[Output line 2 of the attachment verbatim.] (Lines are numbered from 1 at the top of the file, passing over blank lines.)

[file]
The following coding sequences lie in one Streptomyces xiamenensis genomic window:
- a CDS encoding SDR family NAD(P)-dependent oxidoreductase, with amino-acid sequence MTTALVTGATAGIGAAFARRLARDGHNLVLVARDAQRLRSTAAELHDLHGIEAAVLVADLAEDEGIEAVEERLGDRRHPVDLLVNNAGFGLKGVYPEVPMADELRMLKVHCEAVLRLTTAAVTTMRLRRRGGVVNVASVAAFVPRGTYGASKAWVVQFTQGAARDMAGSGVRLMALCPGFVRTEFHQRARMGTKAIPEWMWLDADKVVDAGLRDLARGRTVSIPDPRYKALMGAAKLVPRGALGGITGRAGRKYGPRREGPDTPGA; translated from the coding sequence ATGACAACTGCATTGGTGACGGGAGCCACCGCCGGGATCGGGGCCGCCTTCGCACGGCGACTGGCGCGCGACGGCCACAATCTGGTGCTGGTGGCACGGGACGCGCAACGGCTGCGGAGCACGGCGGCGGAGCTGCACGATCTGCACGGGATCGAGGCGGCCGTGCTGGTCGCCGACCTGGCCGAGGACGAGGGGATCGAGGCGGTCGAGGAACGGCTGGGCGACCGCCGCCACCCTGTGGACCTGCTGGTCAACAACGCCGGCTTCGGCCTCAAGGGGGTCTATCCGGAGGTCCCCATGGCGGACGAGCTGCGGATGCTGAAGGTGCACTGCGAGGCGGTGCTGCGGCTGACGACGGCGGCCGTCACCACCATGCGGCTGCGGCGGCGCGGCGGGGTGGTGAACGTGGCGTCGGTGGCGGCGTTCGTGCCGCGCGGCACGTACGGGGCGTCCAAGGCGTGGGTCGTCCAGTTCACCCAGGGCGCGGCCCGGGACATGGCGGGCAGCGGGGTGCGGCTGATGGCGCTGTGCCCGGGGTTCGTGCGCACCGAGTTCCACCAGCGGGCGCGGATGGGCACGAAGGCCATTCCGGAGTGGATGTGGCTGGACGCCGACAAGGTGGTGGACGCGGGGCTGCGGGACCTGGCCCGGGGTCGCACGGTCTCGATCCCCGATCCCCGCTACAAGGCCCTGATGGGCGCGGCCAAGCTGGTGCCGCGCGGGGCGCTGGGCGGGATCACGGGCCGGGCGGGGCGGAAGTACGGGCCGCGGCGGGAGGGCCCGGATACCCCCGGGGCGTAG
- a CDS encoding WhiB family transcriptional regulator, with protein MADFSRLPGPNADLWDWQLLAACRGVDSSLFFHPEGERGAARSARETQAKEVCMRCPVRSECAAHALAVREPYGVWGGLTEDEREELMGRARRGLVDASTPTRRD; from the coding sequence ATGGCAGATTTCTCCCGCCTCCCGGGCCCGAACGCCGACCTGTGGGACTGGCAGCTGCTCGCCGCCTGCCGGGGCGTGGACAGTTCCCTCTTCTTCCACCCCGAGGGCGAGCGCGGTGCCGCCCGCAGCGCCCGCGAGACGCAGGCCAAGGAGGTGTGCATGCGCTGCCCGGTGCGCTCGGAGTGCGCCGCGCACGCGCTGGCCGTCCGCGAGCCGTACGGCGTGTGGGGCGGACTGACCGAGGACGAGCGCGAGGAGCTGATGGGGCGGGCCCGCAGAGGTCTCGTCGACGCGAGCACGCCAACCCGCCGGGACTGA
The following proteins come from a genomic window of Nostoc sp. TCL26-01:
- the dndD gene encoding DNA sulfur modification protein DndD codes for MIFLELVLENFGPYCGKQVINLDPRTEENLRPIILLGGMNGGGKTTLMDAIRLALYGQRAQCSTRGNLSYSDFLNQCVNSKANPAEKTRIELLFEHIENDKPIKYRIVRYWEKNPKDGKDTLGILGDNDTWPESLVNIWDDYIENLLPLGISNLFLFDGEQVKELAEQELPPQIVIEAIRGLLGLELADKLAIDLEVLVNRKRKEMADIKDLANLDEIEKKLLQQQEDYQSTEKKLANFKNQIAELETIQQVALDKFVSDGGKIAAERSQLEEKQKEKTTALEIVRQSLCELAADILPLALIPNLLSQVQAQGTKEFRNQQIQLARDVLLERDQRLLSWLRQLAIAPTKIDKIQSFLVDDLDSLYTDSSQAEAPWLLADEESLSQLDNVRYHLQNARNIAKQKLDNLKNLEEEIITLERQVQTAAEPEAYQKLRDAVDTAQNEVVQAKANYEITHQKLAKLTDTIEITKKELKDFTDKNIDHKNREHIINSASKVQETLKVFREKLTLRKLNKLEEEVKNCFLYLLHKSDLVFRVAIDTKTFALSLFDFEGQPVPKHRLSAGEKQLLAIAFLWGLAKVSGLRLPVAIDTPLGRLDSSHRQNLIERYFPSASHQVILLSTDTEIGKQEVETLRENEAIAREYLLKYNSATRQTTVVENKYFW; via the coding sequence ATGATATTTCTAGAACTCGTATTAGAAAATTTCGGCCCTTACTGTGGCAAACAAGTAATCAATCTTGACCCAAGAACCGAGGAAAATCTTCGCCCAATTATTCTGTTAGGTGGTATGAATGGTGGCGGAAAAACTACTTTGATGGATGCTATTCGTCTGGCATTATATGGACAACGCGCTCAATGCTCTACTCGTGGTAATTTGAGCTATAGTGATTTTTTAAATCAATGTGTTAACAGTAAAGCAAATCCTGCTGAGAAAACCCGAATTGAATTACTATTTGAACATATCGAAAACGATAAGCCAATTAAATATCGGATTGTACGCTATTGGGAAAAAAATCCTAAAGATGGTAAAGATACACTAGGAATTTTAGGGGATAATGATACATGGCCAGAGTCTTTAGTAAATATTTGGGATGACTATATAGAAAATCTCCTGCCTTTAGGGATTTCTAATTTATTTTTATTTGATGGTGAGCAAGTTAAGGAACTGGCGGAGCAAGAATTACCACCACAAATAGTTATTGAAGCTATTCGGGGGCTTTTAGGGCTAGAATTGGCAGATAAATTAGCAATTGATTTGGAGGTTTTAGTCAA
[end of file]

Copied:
- a CDS encoding SDR family NAD(P)-dependent oxidoreductase, with amino-acid sequence MTTALVTGATAGIGAAFARRLARDGHNLVLVARDAQRLRSTAAELHDLHGIEAAVLVADLAEDEGIEAVEERLGDRRHPVDLLVNNAGFGLKGVYPEVPMADELRMLKVHCEAVLRLTTAAVTTMRLRRRGGVVNVASVAAFVPRGTYGASKAWVVQFTQGAARDMAGSGVRLMALCPGFVRTEFHQRARMGTKAIPEWMWLDADKVVDAGLRDLARGRTVSIPDPRYKALMGAAKLVPRGALGGITGRAGRKYGPRREGPDTPGA; translated from the coding sequence ATGACAACTGCATTGGTGACGGGAGCCACCGCCGGGATCGGGGCCGCCTTCGCACGGCGACTGGCGCGCGACGGCCACAATCTGGTGCTGGTGGCACGGGACGCGCAACGGCTGCGGAGCACGGCGGCGGAGCTGCACGATCTGCACGGGATCGAGGCGGCCGTGCTGGTCGCCGACCTGGCCGAGGACGAGGGGATCGAGGCGGTCGAGGAACGGCTGGGCGACCGCCGCCACCCTGTGGACCTGCTGGTCAACAACGCCGGCTTCGGCCTCAAGGGGGTCTATCCGGAGGTCCCCATGGCGGACGAGCTGCGGATGCTGAAGGTGCACTGCGAGGCGGTGCTGCGGCTGACGACGGCGGCCGTCACCACCATGCGGCTGCGGCGGCGCGGCGGGGTGGTGAACGTGGCGTCGGTGGCGGCGTTCGTGCCGCGCGGCACGTACGGGGCGTCCAAGGCGTGGGTCGTCCAGTTCACCCAGGGCGCGGCCCGGGACATGGCGGGCAGCGGGGTGCGGCTGATGGCGCTGTGCCCGGGGTTCGTGCGCACCGAGTTCCACCAGCGGGCGCGGATGGGCACGAAGGCCATTCCGGAGTGGATGTGGCTGGACGCCGACAAGGTGGTGGACGCGGGGCTGCGGGACCTGGCCCGGGGTCGCACGGTCTCGATCCCCGATCCCCGCTACAAGGCCCTGATGGGCGCGGCCAAGCTGGTGCCGCGCGGGGCGCTGGGCGGGATCACGGGCCGGGCGGGGCGGAAGTACGGGCCGCGGCGGGAGGGCCCGGATACCCCCGGGGCGTAG